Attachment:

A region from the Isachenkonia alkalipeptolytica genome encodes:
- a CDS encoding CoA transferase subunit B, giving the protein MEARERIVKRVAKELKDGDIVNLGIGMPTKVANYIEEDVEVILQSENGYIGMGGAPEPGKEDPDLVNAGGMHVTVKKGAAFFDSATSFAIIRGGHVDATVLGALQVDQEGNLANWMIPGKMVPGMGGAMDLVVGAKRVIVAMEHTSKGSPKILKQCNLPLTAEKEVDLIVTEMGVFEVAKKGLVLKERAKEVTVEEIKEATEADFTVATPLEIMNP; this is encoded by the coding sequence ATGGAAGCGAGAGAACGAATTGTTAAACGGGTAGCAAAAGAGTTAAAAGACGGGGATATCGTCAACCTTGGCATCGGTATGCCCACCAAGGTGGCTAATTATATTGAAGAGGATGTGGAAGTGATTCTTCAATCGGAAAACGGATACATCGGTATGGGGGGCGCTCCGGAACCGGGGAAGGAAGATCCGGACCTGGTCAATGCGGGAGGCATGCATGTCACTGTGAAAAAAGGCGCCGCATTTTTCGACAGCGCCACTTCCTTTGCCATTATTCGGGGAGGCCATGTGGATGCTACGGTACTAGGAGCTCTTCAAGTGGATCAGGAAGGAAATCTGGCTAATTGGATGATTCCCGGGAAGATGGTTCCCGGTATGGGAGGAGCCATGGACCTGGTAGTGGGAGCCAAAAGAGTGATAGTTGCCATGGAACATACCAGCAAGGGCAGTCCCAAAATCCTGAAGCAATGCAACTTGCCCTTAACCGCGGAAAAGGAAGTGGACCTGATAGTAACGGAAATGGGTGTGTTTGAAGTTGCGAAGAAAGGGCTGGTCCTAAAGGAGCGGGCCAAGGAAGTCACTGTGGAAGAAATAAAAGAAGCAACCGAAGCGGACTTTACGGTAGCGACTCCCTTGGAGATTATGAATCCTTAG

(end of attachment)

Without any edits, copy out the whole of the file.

A region from the Isachenkonia alkalipeptolytica genome encodes:
- a CDS encoding CoA transferase subunit B, giving the protein MEARERIVKRVAKELKDGDIVNLGIGMPTKVANYIEEDVEVILQSENGYIGMGGAPEPGKEDPDLVNAGGMHVTVKKGAAFFDSATSFAIIRGGHVDATVLGALQVDQEGNLANWMIPGKMVPGMGGAMDLVVGAKRVIVAMEHTSKGSPKILKQCNLPLTAEKEVDLIVTEMGVFEVAKKGLVLKERAKEVTVEEIKEATEADFTVATPLEIMNP; this is encoded by the coding sequence ATGGAAGCGAGAGAACGAATTGTTAAACGGGTAGCAAAAGAGTTAAAAGACGGGGATATCGTCAACCTTGGCATCGGTATGCCCACCAAGGTGGCTAATTATATTGAAGAGGATGTGGAAGTGATTCTTCAATCGGAAAACGGATACATCGGTATGGGGGGCGCTCCGGAACCGGGGAAGGAAGATCCGGACCTGGTCAATGCGGGAGGCATGCATGTCACTGTGAAAAAAGGCGCCGCATTTTTCGACAGCGCCACTTCCTTTGCCATTATTCGGGGAGGCCATGTGGATGCTACGGTACTAGGAGCTCTTCAAGTGGATCAGGAAGGAAATCTGGCTAATTGGATGATTCCCGGGAAGATGGTTCCCGGTATGGGAGGAGCCATGGACCTGGTAGTGGGAGCCAAAAGAGTGATAGTTGCCATGGAACATACCAGCAAGGGCAGTCCCAAAATCCTGAAGCAATGCAACTTGCCCTTAACCGCGGAAAAGGAAGTGGACCTGATAGTAACGGAAATGGGTGTGTTTGAAGTTGCGAAGAAAGGGCTGGTCCTAAAGGAGCGGGCCAAGGAAGTCACTGTGGAAGAAATAAAAGAAGCAACCGAAGCGGACTTTACGGTAGCGACTCCCTTGGAGATTATGAATCCTTAG